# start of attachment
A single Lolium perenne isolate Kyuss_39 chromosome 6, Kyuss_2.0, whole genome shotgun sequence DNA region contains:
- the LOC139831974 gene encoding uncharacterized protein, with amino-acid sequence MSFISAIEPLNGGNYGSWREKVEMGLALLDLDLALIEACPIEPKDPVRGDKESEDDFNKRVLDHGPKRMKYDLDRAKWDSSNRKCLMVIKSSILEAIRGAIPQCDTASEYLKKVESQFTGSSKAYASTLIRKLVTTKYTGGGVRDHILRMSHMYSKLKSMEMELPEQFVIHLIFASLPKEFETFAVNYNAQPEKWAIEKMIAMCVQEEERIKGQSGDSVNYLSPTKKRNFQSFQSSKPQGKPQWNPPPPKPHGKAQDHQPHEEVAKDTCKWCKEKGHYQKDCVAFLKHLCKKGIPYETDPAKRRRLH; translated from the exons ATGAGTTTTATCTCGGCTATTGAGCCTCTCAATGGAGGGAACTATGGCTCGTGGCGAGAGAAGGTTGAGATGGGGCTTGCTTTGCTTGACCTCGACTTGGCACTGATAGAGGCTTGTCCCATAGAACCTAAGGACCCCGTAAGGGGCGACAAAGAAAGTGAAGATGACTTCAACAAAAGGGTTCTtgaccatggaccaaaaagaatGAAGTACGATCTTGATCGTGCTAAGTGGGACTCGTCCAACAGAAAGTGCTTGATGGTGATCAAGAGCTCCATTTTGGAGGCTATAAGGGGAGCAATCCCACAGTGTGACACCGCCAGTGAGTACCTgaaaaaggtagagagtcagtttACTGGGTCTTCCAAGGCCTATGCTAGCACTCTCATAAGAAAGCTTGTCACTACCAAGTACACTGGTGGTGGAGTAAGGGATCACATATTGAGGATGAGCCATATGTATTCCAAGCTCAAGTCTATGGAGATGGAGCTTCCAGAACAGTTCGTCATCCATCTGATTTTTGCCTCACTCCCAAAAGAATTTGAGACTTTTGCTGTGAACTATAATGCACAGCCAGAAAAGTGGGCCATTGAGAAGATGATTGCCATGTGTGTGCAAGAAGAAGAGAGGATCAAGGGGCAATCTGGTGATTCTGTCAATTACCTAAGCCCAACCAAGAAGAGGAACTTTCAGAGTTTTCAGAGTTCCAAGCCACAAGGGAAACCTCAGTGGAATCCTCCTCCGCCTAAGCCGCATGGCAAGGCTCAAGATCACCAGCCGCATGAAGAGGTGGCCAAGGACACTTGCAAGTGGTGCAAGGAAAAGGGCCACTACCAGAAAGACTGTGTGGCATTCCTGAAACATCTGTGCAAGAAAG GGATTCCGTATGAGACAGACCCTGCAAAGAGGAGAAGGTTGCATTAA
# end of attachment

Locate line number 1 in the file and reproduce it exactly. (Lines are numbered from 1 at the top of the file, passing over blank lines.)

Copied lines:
A single Lolium perenne isolate Kyuss_39 chromosome 6, Kyuss_2.0, whole genome shotgun sequence DNA region contains: